Many dream to one day wear the home country’s flag on our backs during an international sports competition, but only a small minority of us ever get the opportunity. An even smaller minority ever get to walk away from these competitions victorious.
But for junior Hope Cessford, a member of Radcliffe Heavyweight Crew from Durham, England, this dream became a reality this past summer at the U-23 World Rowing Championships in Florida.
“I knew we had speed, but I didn’t know we were quite that fast,” said Cessford in regards to her boat this past July. “We definitely weren’t the favorites.”
Cessford competed for Team Great Britain’s Women’s Four, rowing in three races. The four rowers came second to Team USA in the first heat but later advanced to the final after a second race. And then came the moment.
“I don’t think I’ve ever felt more ill than when I was sitting at the start of the World Championship Final,” said Cessford jokingly.
Even under an immense amount of pressure, the Harvard junior led her team to a gold medal in the 2,000-meter race, finishing with a time 06:34.22. This international success did not happen overnight; the gold medal is the product of years of dedication and hard work. Hope began rowing in the summer of 2013, a year removed from the London 2012 Olympics.
“U.K. schools had this big push to get more kids in sports, especially after [the London 2012 Olympics], so we had people come into our school to talk with us,” said Cessford. “We did things like netball, basketball, and rowing.”
Cessford excelled at most of the sports she tried, but she was naturally drawn to rowing. When she started at the Durham Amateur Rowing Club in her hometown, she was immediately welcomed by an incredibly supportive network of coaches that worked closely with her to channel her natural talents in the sport to success on the water. After a few years of rowing in England, she joined the junior national team and competed in multiple countries, including the Netherlands, specifically Rotterdam, in 2016.
Her initial success back home led her to Radcliffe Crew at Harvard, and since being in Cambridge, it has been quite the change.
“It’s definitely different here, but I love it. At home, I predominantly trained on my own in a single,” said Cessford. “At Harvard, I have such a great group of girls around me. I love training as part of a team, it’s just so fun to come in every day and have that group.”
Having such a close-knit community at a place like Harvard has been crucial for Cessford. It has helped her become more confident as an athlete and as a person. She’s developed trust in herself, which has enabled her to accomplish such lofty goals as winning a world championship.
And while the competition from other teams, both at the international and the collegiate level, has encouraged much of this personal growth, it has been her time with teammates that’s helped her the most.
“I love challenging myself and my teammates to be the best athletes we can possibly be. I think my teammates are the strongest competition that I could possibly have,” said Cessford. “I’ve loved being in an environment where we challenge each other, but also support each other.”
Cessford also noted that since her accomplishments this past summer, the dynamic between her and her teammates has not changed. It is this mutual respect and trust in one another that has helped Hope, and her other teammates, blossom at Harvard.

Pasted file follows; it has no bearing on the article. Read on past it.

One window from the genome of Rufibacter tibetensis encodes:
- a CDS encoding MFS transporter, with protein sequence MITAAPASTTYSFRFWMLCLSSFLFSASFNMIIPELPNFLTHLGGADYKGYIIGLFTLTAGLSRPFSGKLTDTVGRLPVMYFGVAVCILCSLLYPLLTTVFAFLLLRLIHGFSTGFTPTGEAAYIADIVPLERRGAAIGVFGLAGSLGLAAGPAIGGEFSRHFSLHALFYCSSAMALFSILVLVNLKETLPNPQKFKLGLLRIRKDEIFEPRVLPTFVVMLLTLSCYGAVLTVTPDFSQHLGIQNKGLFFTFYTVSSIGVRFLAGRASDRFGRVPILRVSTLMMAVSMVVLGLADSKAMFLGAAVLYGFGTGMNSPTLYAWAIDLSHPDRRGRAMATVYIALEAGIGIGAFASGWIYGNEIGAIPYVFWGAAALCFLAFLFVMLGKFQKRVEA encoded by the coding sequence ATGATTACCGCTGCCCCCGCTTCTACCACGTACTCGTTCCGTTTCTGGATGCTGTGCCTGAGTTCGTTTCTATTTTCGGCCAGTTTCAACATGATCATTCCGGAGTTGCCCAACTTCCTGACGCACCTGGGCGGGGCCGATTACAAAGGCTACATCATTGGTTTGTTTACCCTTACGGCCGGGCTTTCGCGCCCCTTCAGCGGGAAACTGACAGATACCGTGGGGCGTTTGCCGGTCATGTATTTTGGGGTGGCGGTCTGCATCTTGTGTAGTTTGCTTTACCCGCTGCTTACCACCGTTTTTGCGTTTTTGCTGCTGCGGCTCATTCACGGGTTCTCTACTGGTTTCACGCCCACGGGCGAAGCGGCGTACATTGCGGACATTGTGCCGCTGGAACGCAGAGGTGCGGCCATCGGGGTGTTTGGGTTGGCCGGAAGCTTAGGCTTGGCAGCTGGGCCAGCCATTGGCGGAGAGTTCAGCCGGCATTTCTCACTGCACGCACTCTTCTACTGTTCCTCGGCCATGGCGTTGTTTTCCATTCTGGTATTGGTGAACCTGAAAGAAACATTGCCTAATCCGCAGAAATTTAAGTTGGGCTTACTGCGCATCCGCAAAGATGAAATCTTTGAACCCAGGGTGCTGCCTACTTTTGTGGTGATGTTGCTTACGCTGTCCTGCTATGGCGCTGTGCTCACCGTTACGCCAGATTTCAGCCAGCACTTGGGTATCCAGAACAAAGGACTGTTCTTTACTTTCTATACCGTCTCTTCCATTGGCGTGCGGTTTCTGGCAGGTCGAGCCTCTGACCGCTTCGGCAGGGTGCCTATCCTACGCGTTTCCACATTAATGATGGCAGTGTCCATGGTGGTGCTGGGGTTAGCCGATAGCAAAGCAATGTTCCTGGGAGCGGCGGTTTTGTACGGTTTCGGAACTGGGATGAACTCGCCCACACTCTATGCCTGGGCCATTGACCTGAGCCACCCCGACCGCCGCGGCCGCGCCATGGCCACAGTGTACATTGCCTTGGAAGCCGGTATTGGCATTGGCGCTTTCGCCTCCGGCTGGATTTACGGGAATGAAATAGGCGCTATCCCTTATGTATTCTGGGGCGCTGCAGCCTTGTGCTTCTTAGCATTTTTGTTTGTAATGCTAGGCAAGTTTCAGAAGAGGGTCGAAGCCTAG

While rowing for Harvard does not allow her to have too much extra time for other out-of-class endeavors, the Crimson rower has found another family in Cambridge with her concentration department, Human Evolutionary Biology. She went into college with the expectation of studying Earth Sciences, but after coming across this department, she found her new passion.
“I love how it combines all of my interests; I can still do a lot of science, and I can still do lots of writing, and some anthropology,” said the junior. “There are so many amazing faculty members in the department, I can’t even explain how great they are. I’m in a class about social behavior and game theory at the moment which is really cool, and I also took a class last year about human nature which completely changed the way I think about life.”
It has not been the easiest transition moving from northern England to Cambridge, but after adjusting to the constant flow of academic work and a heavy training load, Harvard has begun to feel more like a second home for Hope. However, it has been finding a home in these two communities, the women’s heavyweight crew team and in the Human Evolutionary Biology department, that has made the transition and decision to come to Harvard completely worth it.
Looking forward to this weekend at the Head of The Charles Regatta, Cessford says the team has multiple goals.
“The big thing that we as a team focus on for racing is having fun. I think that’s what makes Radcliffe such a special thing to be a part of,” said Cessford. “Obviously, we want to do really well, but I think at the forefront of this weekend is taking the whole atmosphere in, and challenging ourselves to be the best we can be.”
Having the opportunity to not only compete, but also to train on such a historic river like the Charles has been an incredible experience for Cessford. She stated that while it can sometimes be easy to forget to appreciate where she is, her friends from England often remind her of how fortunate she is to be in place so rich with stories from the past.
For the rest of the year, Cessford has sights set on the NCAA Championships for the Crimson team, which the team competed in last year. Individually, she hopes to compete at the 2020 U-23 World Championships in Slovenia. For an already accomplished student-athlete like herself, these goals seem well within reach.